Pilots are demanding conventional SID rather than RNAV SID planned on flight plan due gps problem. In that case is it enough for a tower controller to coordinate the conventional SID with the approach unit or should pilots contact with their company to refill the flight plan?
The SID is normally assigned by the approach controller, not the scheduler, as SIDs are runway dependent and may change at a moment's notice with changing runways and because of noise abatement requirements.
A "default" SID is probably suggested by the airline's planning department based on historical patterns but there's no guarantee you'll actually get it.
If the SID you're actually getting doesn't match the rest of your flightplan, ATC will vector you. Just as ATC will give you instructions at any time they want you to do something that's not filed with them as your flightplan.
The airline has nothing to do with that, though they may want to know afterwards for their statistics and to explain possible extra fuel burn.
(In the U.S.) If you have already received your ATC clearance and then, while still on the ground, determine that you are unable to fly the assigned RNAV SID (due to aircraft GPS/navigation equipment problems) you should contact ATC Clearance Delivery (generally in the Tower) and advise them.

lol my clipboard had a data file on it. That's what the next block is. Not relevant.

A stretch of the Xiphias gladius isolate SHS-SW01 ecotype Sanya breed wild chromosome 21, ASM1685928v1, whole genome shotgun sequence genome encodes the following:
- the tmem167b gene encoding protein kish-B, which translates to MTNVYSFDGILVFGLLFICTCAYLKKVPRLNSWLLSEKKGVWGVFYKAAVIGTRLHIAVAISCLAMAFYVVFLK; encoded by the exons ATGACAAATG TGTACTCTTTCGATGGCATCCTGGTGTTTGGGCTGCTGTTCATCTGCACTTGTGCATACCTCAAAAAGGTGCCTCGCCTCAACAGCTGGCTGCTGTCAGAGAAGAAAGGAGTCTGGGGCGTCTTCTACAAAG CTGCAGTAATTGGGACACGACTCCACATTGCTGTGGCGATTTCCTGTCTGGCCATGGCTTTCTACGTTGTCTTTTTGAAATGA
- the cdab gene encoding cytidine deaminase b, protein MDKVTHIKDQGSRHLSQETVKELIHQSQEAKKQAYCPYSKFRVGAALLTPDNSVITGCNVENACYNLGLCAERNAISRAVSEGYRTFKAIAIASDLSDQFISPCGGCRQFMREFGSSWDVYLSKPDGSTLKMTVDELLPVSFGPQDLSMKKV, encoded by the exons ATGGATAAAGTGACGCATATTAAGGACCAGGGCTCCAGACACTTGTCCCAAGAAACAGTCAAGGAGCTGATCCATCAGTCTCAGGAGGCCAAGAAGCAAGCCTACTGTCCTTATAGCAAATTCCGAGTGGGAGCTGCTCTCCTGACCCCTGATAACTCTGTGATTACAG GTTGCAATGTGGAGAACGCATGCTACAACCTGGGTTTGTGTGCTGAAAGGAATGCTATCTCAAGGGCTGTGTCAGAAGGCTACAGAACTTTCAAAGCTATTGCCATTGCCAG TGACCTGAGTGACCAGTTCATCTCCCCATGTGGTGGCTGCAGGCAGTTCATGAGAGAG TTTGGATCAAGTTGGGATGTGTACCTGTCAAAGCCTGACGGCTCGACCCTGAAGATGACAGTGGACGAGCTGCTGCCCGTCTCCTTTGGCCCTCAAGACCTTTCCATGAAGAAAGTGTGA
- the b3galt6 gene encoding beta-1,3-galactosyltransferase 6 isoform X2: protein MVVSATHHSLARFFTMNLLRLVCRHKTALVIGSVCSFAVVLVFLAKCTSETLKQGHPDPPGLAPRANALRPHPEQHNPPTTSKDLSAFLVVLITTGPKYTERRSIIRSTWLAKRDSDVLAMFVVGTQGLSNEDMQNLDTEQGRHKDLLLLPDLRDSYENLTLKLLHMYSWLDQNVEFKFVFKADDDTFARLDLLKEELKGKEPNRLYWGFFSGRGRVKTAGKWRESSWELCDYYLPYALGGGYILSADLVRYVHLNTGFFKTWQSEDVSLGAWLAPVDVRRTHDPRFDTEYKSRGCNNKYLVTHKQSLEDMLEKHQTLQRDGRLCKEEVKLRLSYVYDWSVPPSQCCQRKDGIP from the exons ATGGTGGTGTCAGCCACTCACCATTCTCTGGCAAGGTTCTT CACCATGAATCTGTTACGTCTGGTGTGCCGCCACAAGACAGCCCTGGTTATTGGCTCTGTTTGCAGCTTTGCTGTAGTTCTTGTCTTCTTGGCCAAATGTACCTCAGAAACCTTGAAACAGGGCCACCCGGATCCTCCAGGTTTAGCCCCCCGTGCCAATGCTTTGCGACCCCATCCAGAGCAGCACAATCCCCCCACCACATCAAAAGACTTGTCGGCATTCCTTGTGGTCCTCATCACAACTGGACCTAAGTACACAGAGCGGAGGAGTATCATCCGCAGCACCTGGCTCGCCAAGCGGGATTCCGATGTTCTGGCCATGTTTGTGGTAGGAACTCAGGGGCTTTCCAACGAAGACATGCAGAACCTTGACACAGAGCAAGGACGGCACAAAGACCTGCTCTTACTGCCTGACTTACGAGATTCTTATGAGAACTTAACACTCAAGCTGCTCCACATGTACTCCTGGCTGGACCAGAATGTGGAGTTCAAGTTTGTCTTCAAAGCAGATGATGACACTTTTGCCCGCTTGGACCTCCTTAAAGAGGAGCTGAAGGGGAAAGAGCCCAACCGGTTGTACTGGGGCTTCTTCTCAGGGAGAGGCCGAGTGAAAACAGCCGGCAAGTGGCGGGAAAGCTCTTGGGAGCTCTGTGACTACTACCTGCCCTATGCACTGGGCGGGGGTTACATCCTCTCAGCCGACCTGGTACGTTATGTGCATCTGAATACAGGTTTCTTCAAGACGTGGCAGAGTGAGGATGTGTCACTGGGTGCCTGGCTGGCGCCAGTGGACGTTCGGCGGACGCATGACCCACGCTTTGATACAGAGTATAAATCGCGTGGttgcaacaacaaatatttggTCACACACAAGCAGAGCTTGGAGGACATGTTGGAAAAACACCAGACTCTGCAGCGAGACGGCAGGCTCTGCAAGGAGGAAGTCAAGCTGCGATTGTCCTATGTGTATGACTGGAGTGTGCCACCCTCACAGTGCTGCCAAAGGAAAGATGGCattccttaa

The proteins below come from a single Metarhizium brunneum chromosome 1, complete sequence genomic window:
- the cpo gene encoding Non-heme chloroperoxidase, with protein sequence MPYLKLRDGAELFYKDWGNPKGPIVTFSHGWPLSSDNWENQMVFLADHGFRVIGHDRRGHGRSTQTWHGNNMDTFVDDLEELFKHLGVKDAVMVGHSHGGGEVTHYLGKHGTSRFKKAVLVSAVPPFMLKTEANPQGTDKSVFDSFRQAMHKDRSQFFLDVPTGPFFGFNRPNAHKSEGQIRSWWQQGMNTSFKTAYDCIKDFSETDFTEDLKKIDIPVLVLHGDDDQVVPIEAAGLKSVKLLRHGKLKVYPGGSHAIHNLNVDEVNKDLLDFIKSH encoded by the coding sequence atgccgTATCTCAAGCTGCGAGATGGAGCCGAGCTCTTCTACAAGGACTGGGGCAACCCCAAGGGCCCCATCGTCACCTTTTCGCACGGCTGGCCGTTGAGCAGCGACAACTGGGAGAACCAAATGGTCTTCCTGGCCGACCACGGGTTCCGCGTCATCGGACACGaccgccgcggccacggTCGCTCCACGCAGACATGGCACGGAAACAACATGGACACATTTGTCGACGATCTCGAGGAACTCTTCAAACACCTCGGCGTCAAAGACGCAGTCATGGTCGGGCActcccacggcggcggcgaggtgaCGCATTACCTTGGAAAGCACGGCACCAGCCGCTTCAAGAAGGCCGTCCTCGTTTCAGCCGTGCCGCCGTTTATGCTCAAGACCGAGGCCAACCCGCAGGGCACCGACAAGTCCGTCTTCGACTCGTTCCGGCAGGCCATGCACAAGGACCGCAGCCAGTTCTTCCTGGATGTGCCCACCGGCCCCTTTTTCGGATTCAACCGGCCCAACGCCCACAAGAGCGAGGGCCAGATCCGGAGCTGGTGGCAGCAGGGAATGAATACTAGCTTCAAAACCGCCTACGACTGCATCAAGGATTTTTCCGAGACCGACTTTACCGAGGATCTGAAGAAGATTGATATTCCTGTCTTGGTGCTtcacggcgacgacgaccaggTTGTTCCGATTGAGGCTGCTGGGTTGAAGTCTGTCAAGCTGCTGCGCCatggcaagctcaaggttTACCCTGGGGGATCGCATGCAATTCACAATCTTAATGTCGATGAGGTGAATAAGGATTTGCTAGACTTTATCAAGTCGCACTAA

Clearance Delivery will then coordinate with the IFR controlling agency from which the clearance originated. Typically this would be an ARTCC unless it's a short range clearance within the Approach Control's airspace. Then the IFR controlling agency would provide a different clearance consistent with your capability to fly it.
It's possible that a different (conventional) SID/Departure Procedure would be assigned or a radar vector departure may be assigned.
Contacting your company dispatcher (or similar) to refile a flight plan should not be necessary under most circumstances that I can envision.
As a note for informational purposes only, here is a SID from Dallas-Fort Worth Intl (DFW) - GRABE EIGHT DEPARTURE (RNAV). It is comprised of two pages. Note that this same SID can be used for multiple runways. This, in the U.S., is very common.